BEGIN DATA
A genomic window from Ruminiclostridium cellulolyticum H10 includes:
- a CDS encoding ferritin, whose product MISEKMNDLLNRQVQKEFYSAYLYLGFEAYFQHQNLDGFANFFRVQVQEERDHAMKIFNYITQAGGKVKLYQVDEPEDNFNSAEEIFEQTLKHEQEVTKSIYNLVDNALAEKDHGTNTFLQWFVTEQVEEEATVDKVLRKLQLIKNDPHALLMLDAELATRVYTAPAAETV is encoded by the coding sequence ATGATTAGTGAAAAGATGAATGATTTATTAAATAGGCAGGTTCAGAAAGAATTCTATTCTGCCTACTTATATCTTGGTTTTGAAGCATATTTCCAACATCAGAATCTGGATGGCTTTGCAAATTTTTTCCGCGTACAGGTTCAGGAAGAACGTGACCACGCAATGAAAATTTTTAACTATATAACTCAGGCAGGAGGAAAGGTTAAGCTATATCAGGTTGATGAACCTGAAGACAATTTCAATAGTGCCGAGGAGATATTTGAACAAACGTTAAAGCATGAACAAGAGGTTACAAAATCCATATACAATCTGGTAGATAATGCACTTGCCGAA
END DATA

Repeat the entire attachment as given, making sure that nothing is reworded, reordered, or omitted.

A genomic window from Ruminiclostridium cellulolyticum H10 includes:
- a CDS encoding ferritin, whose product MISEKMNDLLNRQVQKEFYSAYLYLGFEAYFQHQNLDGFANFFRVQVQEERDHAMKIFNYITQAGGKVKLYQVDEPEDNFNSAEEIFEQTLKHEQEVTKSIYNLVDNALAEKDHGTNTFLQWFVTEQVEEEATVDKVLRKLQLIKNDPHALLMLDAELATRVYTAPAAETV is encoded by the coding sequence ATGATTAGTGAAAAGATGAATGATTTATTAAATAGGCAGGTTCAGAAAGAATTCTATTCTGCCTACTTATATCTTGGTTTTGAAGCATATTTCCAACATCAGAATCTGGATGGCTTTGCAAATTTTTTCCGCGTACAGGTTCAGGAAGAACGTGACCACGCAATGAAAATTTTTAACTATATAACTCAGGCAGGAGGAAAGGTTAAGCTATATCAGGTTGATGAACCTGAAGACAATTTCAATAGTGCCGAGGAGATATTTGAACAAACGTTAAAGCATGAACAAGAGGTTACAAAATCCATATACAATCTGGTAGATAATGCACTTGCCGAA